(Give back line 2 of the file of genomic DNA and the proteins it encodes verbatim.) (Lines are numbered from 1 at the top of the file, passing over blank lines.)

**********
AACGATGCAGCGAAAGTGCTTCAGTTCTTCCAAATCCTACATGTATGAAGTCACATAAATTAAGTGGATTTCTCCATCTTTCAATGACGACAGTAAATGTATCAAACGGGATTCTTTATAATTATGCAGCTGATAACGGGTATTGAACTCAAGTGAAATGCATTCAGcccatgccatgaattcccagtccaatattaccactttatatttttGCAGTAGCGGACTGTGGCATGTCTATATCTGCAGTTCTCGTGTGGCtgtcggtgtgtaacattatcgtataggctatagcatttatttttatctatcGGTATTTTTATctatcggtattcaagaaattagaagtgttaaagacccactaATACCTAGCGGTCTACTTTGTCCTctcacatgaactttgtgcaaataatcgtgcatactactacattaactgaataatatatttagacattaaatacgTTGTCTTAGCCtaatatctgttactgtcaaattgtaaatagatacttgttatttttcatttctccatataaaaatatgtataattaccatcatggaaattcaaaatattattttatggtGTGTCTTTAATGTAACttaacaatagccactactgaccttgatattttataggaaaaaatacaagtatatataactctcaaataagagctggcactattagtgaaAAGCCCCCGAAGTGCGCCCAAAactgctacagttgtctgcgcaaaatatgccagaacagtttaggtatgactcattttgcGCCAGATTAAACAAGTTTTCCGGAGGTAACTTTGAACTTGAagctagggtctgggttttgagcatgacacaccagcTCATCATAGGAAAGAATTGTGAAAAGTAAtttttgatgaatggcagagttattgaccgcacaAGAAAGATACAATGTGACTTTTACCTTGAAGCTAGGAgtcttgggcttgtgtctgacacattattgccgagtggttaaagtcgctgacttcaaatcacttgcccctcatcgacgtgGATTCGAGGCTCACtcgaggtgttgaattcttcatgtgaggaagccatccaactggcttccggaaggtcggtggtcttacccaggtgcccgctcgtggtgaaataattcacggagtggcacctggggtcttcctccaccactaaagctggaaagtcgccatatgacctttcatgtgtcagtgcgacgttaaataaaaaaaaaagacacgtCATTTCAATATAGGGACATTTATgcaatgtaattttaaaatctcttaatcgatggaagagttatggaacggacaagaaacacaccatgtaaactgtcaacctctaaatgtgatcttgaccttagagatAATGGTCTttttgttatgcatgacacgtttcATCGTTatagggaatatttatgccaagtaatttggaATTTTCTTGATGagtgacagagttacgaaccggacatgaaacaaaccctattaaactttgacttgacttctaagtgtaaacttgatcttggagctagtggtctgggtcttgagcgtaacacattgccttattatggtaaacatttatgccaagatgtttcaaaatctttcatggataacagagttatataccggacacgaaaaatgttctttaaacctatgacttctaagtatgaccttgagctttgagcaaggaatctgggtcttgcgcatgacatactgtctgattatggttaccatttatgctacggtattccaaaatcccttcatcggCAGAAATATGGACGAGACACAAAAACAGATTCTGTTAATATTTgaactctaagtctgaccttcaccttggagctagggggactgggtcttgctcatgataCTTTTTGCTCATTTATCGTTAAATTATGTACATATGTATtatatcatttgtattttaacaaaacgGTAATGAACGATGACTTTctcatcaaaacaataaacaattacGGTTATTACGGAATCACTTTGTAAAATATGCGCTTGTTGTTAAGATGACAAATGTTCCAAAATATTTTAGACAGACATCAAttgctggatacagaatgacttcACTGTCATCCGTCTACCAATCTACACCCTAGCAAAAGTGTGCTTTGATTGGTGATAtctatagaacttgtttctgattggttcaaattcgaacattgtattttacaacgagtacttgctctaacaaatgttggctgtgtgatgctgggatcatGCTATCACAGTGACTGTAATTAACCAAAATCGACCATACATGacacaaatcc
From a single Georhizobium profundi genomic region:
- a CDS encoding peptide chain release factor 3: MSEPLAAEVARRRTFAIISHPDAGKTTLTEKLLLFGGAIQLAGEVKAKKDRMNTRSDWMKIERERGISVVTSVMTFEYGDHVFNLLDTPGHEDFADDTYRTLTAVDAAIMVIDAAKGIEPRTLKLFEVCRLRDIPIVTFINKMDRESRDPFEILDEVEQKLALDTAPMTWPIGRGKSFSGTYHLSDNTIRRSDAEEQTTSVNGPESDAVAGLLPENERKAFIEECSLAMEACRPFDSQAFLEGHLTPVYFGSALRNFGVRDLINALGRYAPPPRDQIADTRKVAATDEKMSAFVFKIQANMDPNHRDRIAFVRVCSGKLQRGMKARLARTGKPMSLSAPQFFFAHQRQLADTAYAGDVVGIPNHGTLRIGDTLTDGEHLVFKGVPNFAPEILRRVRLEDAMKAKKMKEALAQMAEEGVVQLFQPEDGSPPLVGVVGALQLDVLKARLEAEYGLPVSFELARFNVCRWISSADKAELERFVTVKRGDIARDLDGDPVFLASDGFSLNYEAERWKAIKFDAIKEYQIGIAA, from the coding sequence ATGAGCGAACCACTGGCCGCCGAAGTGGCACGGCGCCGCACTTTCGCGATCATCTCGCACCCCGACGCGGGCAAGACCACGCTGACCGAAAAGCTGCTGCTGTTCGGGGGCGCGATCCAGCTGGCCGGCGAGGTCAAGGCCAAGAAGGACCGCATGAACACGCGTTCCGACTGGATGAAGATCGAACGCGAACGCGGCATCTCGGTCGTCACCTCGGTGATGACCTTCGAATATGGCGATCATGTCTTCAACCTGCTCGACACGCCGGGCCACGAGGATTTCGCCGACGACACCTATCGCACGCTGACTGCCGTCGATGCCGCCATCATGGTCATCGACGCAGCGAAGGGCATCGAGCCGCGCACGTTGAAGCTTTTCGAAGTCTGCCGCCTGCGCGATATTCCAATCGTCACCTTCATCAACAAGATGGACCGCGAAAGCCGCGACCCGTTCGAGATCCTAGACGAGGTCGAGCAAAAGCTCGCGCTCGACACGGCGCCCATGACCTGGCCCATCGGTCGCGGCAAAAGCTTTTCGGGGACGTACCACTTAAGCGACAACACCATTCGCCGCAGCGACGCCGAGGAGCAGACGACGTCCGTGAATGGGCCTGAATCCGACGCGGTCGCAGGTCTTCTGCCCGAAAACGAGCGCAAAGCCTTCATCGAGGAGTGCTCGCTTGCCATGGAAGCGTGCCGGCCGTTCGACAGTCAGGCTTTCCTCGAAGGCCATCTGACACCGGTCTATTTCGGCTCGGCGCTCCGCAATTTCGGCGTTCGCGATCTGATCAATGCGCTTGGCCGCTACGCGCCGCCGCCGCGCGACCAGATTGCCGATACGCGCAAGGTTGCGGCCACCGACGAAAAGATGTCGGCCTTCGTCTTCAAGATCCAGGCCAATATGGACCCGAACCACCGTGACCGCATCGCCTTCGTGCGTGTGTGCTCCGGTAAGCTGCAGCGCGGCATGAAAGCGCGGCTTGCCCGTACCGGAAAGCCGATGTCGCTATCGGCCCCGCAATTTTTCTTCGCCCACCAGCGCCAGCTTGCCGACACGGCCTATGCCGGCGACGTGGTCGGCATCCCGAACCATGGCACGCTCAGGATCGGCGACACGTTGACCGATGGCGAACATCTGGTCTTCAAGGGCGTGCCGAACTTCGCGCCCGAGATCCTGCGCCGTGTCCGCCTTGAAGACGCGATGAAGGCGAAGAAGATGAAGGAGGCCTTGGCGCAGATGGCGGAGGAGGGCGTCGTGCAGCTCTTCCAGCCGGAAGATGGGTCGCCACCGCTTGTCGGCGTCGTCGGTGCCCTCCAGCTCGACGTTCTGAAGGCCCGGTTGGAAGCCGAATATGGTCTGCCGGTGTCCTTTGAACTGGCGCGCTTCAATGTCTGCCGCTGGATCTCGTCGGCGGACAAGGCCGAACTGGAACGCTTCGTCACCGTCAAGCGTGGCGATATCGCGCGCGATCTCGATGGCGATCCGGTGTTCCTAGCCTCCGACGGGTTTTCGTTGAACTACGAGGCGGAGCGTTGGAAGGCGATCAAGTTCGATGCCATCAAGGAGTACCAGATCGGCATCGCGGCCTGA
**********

From a single Georhizobium profundi genomic region: